An Unintentional Community
This project explores community and sustainability on the Isle of Eigg, one of the four small isles of the Scottish Inner Hebrides. In February 2020 I visited the island and found a welcoming and determined community whose values align with much of what I feel is important. It is a community that harvests, respects the environment, is resourceful, and is considerate of others. Indeed, as we become more reflective on our way of life and consider the impact of our actions on our infrastructure and the environment, it seems we could all look to communities like Eigg as a source of inspiration. Perhaps now more than ever, considering the affects that Covid-19 pandemic is having on our society, we could benefit greatly from adopting a similar attitude to the people I met from Eigg.
My interest in the island was sparked by my flatmate Rhona Brown, a product design student, who was researching Eigg’s ocean waste. The aim of her project was to empower the community by finding value in the materials that washed up on their shores. She had asked me to accompany her to document her trip (and probably provide a bit of moral support during the interviews she had planned!) This prompted me to invest some time into my own research which led me to learn about this truly unique island.
The island came to be community owned in 1997 after a crowd funding project and the support of a mystery benefactor. Since then, the island has developed the infrastructure to generate and supply their own energy. Due to this success, they are no longer connected to the national grid and 95% of the energy they produce is renewable. This means they are self-sufficient without relying on mainland energy supplies, which I believe is a great example of their values and spirit.
Living on an island comes with unique set of issues, some of which we learnt a lot about through meeting with locals. For example, the community organise beach clean ups finding ways to collect and recycle or dispose of waste that washes up on their shores, mainly from fishing boats. Only residents are allowed to have vehicles on the island and it isn’t very easy to get a new one over there. This means nothing working would be left unused. In fields and beach-side, there were old vehicles that had clearly been repeatedly repaired but had finally been cannibalised for parts.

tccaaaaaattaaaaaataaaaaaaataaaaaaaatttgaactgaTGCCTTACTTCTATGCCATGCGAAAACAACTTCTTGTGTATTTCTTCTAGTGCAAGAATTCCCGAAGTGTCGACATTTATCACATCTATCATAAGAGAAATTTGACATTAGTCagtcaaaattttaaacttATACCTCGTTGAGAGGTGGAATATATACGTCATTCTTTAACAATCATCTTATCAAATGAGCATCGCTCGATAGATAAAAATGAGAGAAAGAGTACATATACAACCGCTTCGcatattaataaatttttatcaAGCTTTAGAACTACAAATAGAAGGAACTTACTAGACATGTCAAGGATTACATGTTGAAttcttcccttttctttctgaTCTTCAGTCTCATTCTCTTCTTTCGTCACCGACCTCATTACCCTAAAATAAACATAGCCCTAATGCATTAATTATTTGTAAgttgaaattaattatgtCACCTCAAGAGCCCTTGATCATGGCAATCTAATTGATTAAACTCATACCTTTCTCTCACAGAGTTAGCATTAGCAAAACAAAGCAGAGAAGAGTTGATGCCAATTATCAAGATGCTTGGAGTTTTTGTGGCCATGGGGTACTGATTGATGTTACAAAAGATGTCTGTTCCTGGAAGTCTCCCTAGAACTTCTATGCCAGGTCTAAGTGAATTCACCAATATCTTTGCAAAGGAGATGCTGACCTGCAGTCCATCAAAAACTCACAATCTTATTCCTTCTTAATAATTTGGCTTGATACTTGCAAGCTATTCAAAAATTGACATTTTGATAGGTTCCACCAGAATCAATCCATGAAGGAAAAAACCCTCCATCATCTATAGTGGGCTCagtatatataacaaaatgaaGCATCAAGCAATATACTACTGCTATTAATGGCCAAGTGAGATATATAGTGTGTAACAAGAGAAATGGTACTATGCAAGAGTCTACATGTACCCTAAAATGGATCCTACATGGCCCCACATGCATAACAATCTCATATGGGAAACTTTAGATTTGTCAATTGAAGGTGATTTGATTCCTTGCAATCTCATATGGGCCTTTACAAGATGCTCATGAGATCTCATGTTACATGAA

The care shown for the island, and the environment in general, is infectious. Volunteers come from all over the world to spend time working with islanders on environmental and conservation projects. I met Andreas, from Germany, who was working with Catherine and Pascal at their willow farm. Their craft sees them busy all year round, growing and harvesting willow to make into wicker baskets to sell internationally.
One thing that resonated with me during a conversation with one of the islanders, is that most of the people who have moved there have not done so to live with the other individuals on the island. She described them as an ‘unintentional community’ who happen to share the island. They don’t always agree but they work it out and move on. A few people said to me that to live there, you don’t have a choice but to speak your mind, or else you’d go mad. I found the people to be honest and down-to-earth. They were humbly aware that they could not be, and wouldn’t want to be, the mouth piece for every islander because everyone had something different to say.
This project is still very much in development, I had planned to return to Eigg to continue my research, but unfortunately I had to cancel due to the lockdown. Such a unique island could not have been captured in just one trip and so the project is very much on hold with a view to finishing as soon as I can return safely. Presented here is a selection of my photographs from my visit in February. I am excited to expand on this work and hope to eventually make a book that would document this unique place and inspiring community.